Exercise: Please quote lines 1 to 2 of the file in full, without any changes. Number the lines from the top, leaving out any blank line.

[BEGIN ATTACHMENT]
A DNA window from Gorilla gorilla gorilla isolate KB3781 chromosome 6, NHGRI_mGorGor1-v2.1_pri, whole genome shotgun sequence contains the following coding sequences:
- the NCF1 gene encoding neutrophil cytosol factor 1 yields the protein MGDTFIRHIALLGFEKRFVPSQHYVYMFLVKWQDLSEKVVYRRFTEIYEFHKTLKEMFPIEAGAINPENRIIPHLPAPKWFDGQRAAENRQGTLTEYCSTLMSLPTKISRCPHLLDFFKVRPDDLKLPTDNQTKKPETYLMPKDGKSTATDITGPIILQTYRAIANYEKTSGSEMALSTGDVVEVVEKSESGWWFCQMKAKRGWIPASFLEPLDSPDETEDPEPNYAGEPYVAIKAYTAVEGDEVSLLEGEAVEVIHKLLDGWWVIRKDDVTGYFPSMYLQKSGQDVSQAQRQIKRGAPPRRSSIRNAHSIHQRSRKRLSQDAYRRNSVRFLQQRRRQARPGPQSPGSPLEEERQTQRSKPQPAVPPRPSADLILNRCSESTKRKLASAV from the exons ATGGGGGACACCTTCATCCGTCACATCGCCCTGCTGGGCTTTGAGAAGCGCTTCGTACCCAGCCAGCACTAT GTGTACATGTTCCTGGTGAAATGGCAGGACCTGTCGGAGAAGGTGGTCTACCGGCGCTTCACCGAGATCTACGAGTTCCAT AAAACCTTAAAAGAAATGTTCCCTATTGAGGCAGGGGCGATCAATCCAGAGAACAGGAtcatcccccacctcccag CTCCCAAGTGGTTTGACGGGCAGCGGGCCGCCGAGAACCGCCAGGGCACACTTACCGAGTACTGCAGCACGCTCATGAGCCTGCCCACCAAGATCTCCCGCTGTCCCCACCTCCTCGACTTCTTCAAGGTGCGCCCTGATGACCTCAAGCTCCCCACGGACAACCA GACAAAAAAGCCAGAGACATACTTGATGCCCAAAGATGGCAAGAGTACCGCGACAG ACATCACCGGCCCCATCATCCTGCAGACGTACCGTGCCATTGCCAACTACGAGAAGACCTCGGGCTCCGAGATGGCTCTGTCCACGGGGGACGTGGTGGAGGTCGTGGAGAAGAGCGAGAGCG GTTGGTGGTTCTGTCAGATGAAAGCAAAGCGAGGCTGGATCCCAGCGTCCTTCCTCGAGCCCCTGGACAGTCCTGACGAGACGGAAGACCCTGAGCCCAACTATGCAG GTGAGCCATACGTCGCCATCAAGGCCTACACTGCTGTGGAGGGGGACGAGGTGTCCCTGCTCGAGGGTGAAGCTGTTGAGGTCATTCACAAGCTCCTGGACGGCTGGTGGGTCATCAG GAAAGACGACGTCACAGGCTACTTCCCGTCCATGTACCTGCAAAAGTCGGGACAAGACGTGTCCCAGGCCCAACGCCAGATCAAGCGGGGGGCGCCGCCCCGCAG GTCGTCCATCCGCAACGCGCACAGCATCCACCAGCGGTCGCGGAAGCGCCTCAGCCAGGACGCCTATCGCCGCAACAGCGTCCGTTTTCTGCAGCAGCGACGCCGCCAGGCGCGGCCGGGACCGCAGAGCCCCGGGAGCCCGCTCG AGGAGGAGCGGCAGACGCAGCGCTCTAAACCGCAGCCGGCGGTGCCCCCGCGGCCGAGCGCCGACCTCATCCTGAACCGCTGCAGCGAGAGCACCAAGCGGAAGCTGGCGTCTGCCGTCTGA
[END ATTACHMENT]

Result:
A DNA window from Gorilla gorilla gorilla isolate KB3781 chromosome 6, NHGRI_mGorGor1-v2.1_pri, whole genome shotgun sequence contains the following coding sequences:
- the NCF1 gene encoding neutrophil cytosol factor 1 yields the protein MGDTFIRHIALLGFEKRFVPSQHYVYMFLVKWQDLSEKVVYRRFTEIYEFHKTLKEMFPIEAGAINPENRIIPHLPAPKWFDGQRAAENRQGTLTEYCSTLMSLPTKISRCPHLLDFFKVRPDDLKLPTDNQTKKPETYLMPKDGKSTATDITGPIILQTYRAIANYEKTSGSEMALSTGDVVEVVEKSESGWWFCQMKAKRGWIPASFLEPLDSPDETEDPEPNYAGEPYVAIKAYTAVEGDEVSLLEGEAVEVIHKLLDGWWVIRKDDVTGYFPSMYLQKSGQDVSQAQRQIKRGAPPRRSSIRNAHSIHQRSRKRLSQDAYRRNSVRFLQQRRRQARPGPQSPGSPLEEERQTQRSKPQPAVPPRPSADLILNRCSESTKRKLASAV from the exons ATGGGGGACACCTTCATCCGTCACATCGCCCTGCTGGGCTTTGAGAAGCGCTTCGTACCCAGCCAGCACTAT GTGTACATGTTCCTGGTGAAATGGCAGGACCTGTCGGAGAAGGTGGTCTACCGGCGCTTCACCGAGATCTACGAGTTCCAT AAAACCTTAAAAGAAATGTTCCCTATTGAGGCAGGGGCGATCAATCCAGAGAACAGGAtcatcccccacctcccag CTCCCAAGTGGTTTGACGGGCAGCGGGCCGCCGAGAACCGCCAGGGCACACTTACCGAGTACTGCAGCACGCTCATGAGCCTGCCCACCAAGATCTCCCGCTGTCCCCACCTCCTCGACTTCTTCAAGGTGCGCCCTGATGACCTCAAGCTCCCCACGGACAACCA GACAAAAAAGCCAGAGACATACTTGATGCCCAAAGATGGCAAGAGTACCGCGACAG ACATCACCGGCCCCATCATCCTGCAGACGTACCGTGCCATTGCCAACTACGAGAAGACCTCGGGCTCCGAGATGGCTCTGTCCACGGGGGACGTGGTGGAGGTCGTGGAGAAGAGCGAGAGCG GTTGGTGGTTCTGTCAGATGAAAGCAAAGCGAGGCTGGATCCCAGCGTCCTTCCTCGAGCCCCTGGACAGTCCTGACGAGACGGAAGACCCTGAGCCCAACTATGCAG GTGAGCCATACGTCGCCATCAAGGCCTACACTGCTGTGGAGGGGGACGAGGTGTCCCTGCTCGAGGGTGAAGCTGTTGAGGTCATTCACAAGCTCCTGGACGGCTGGTGGGTCATCAG GAAAGACGACGTCACAGGCTACTTCCCGTCCATGTACCTGCAAAAGTCGGGACAAGACGTGTCCCAGGCCCAACGCCAGATCAAGCGGGGGGCGCCGCCCCGCAG GTCGTCCATCCGCAACGCGCACAGCATCCACCAGCGGTCGCGGAAGCGCCTCAGCCAGGACGCCTATCGCCGCAACAGCGTCCGTTTTCTGCAGCAGCGACGCCGCCAGGCGCGGCCGGGACCGCAGAGCCCCGGGAGCCCGCTCG AGGAGGAGCGGCAGACGCAGCGCTCTAAACCGCAGCCGGCGGTGCCCCCGCGGCCGAGCGCCGACCTCATCCTGAACCGCTGCAGCGAGAGCACCAAGCGGAAGCTGGCGTCTGCCGTCTGA